Tradition & Family

Huge massive exhausting beautiful long weekend in Tyrol. One of my favourite things about being here is the amount of cultural traditions and customs that you just don’t get in Australia. I’m pretty defensive when people say that there is no culture in Australia, and find it pretty reductive to dismiss our traditions (I could dedicate a whole other post to this argument) but these Austrians…man they do tradition right.

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Austrian Dirndl’s and Lederhosen – not just for Oktoberfest apparently!!**

A lot of this has to do with their strong Catholic heritage. The mighty Hapsburg Empire that ruled for  700 – odd years were staunch Catholics, meaning most celebration days here are rooted in the Religious celebration days. We headed to Tyrol last Wednesday to Celebrate ‘Allerheiligen’ or All Saints Day. From my understanding and some light Wikipedia-ing its a commemoration to All Saints – both known and unknown – and thought to be the day when the “curtain between the living and the dead, those in purgatory, heaven and earth is thinner than usual.” Of course its all tied into the historical pagan feasts connected with Halloween as well. History lesson aside, this was, as far as I could tell, a day when the extended family got together to visit the grave of a beloved family member. I was at once culturally intrigued and personally terrified to be apart of something so significant to S and his family. This was a huge public statement to be invited to join in a very private ceremony of which I knew nothing.

Luckily for me it started with the familiar – delicious breakfast at the nearby cousins place. Unluckily, both S and his cousin R had made it their personal mission the night before to cure me of my Sober October behaviour. I was a touch fragile in the early morning sunlight and chattiness, but it probably helped take the nervous edge off the proceedings. Besides I needn’t have worried, by the end of a beautifully presented, home-made feast of fresh bread (fresh baked! at home! still warm! miraculous!), jams, spreads, muesli with fresh picked blueberries, cooked quail’s eggs and Tyrolian bacon I was equipped to deal with whatever was coming. The first drinks of the day were poured after breakfast – Prosecco all round. Not exactly a strict, staunch Catholic occassion then!

About 2pm we headed to the local graveyard, S gripping my hand and leading me in amongst his many family members. The beautiful thing was, it didn’t feel like a sad occasion to be a part of. I was worried it would be morbid, or i’d be too upset on his behalf to get through whatever the ceremony was without crying. But as we were walking there, different family members turned up (they are Catholic communities, his father’s side alone had 6 siblings!!) and were hugging and jumping on each other in joy. The ceremony itself was simply standing by the graveside, with hushed conversations and – at least amongst his family – little jokes and messing around with the kids until the official part of the day began. It looked like other grave sites were much more sombre, but the way his family dealt with the gravity of remembrance was with lightness, humour and love. At 2:30 the church bells tolled, the church brass band played authenitic Austrian songs and hymns, followed by the ceremonial blessing of the graves by the Priest and some public prayers at the churchyard. It was all over relatively fast, but standing there, thousands of miles away from home, I had to admire a country that kept such rural, traditional and community based ceremonies alive. The fresh, cool winter air and snow-sprinkled mountains surrounding us felt timeless, as did the small rituals I was being invited to join in with. Trite as it sounds – I felt lucky to be witness to something so personal and close to this family’s heart.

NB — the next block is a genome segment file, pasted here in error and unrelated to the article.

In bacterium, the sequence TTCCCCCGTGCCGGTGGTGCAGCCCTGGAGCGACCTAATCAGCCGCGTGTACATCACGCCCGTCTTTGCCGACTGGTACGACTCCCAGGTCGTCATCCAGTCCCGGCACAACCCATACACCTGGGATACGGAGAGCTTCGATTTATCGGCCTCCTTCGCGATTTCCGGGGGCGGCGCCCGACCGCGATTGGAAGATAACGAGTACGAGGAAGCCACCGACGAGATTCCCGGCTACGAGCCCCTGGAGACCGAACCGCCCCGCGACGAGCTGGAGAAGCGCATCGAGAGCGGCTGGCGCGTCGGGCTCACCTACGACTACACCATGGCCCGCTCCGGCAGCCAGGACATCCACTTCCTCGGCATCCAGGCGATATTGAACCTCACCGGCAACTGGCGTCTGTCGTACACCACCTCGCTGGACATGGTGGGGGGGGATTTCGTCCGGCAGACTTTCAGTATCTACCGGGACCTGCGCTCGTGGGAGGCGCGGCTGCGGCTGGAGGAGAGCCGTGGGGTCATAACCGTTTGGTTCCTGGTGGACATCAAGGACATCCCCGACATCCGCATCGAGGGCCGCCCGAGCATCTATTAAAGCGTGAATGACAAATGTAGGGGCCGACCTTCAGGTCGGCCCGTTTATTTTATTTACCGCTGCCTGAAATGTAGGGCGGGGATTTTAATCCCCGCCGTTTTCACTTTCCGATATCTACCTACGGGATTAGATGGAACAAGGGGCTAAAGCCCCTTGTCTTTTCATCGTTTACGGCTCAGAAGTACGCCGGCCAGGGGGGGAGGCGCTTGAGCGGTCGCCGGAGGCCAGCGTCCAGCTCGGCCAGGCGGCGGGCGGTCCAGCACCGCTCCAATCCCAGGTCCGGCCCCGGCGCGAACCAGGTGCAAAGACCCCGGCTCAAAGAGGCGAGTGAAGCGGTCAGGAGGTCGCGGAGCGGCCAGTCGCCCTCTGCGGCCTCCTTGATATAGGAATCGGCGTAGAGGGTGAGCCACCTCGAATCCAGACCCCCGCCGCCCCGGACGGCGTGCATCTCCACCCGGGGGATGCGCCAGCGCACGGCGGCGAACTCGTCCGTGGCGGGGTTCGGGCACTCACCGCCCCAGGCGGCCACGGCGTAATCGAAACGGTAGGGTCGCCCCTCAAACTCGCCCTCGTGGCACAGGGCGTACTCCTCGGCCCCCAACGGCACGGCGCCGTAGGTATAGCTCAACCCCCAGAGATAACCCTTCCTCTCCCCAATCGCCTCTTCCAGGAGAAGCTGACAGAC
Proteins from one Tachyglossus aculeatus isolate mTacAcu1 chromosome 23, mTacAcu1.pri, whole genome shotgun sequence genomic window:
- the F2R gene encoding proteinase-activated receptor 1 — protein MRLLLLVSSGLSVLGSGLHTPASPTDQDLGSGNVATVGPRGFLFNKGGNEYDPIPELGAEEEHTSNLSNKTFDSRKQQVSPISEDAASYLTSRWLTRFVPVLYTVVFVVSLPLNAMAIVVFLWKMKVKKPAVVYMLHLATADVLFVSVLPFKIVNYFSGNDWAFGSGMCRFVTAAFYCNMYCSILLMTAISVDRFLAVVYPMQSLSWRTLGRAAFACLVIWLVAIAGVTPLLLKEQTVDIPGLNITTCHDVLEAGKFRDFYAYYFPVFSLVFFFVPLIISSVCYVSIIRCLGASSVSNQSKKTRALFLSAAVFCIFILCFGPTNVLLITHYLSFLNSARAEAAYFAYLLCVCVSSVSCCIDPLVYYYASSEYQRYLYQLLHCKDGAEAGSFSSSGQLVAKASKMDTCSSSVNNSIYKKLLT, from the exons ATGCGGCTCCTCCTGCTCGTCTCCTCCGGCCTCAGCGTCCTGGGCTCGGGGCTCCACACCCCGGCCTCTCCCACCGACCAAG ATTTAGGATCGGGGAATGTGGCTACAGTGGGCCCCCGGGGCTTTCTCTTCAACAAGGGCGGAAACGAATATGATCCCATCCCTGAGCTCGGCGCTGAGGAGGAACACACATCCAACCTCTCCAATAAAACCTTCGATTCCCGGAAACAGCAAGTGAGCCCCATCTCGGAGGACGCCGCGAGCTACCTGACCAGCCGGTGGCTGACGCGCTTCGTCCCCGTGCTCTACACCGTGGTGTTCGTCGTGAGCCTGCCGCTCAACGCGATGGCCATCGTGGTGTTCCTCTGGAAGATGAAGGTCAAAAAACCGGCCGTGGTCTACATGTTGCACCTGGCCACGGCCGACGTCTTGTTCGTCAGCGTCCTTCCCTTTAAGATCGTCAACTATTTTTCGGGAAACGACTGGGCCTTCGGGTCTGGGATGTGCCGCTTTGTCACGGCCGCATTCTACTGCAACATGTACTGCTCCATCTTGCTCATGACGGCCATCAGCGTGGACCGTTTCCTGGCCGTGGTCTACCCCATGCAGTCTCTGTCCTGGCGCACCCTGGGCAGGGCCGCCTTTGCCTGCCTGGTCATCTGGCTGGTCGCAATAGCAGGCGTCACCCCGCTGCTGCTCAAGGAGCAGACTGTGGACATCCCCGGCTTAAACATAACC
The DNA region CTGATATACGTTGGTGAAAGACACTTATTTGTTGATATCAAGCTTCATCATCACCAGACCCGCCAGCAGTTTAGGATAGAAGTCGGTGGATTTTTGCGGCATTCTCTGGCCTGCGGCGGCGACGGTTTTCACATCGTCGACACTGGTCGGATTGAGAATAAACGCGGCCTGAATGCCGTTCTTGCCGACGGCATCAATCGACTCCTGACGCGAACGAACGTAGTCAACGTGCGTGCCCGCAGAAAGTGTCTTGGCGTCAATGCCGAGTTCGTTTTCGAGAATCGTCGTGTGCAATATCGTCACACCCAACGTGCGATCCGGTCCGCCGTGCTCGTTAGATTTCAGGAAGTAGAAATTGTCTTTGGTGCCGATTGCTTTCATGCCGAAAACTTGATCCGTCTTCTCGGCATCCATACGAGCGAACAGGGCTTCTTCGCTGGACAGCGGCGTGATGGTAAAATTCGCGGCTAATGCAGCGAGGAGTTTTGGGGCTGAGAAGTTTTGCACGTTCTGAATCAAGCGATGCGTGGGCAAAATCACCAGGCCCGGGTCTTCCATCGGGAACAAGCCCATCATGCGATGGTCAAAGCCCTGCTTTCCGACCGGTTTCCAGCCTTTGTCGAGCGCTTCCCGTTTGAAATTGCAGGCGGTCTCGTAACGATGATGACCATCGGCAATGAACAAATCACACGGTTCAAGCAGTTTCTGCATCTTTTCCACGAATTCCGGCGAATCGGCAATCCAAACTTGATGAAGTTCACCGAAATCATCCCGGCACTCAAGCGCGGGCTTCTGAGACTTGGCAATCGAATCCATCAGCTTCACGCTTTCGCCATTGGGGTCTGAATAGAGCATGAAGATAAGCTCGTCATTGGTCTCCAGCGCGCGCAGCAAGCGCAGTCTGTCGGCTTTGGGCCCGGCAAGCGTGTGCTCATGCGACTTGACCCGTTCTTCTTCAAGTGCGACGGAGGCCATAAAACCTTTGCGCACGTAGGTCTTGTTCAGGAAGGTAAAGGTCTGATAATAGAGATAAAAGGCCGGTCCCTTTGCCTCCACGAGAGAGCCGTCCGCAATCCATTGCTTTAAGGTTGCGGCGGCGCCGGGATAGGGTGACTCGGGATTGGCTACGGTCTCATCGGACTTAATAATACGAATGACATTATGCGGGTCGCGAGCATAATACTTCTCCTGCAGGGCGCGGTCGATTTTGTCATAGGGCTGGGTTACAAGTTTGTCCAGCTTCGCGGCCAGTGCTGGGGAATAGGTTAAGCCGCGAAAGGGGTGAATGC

From there on we descended into more familiar territory for me, despite the language barriers. A small house filled with noise, people, food and wine. Granny’s special salad, stories of kids and catch ups, a portrait of them all from the ’80’s framed on the wall and hours and hours of chatting, drinking, laughing and a light grilling for me. The warmth with which they welcomed me was overwhelming, and the similarity with my own families way of celebrating reassuring. All in all it proved exactly what we all know – traditions may be different, but families are the same worldwide!


Candles lit on gravestones to commemorate loved ones**

**N.B I’m working on getting my own photographs up onto the blog, but my digital camera is having trouble communicating with my ancient Mac. Stay tuned for more personal images soon!! **


  1. Wayne

    Well done.
    I am an ex-pat Aussie also, living in France. However It is my mission to end up, very soon, in Austria permanently with my partner who is an Austrian national, (though born in Munich, raised in Belgium and spent most of her adult life in France). Austria is my favourite country on the planet; for the people, the culture, the traditions, the food and of course, that stunning scenery everywhere you turn.
    I wish you every success in your new (ad)venture with ‘S’.
    I look forward to checking back regularly to your blog.
    Take care,

    • carlyhulls

      Thank you so much! I’m definitely falling for everything in this country, everytime we go to a new village or area it surprises me with how consistently stunning it is. Incredible. Hope you get to enjoy it yourself soon enough. Thanks for reading 🙂

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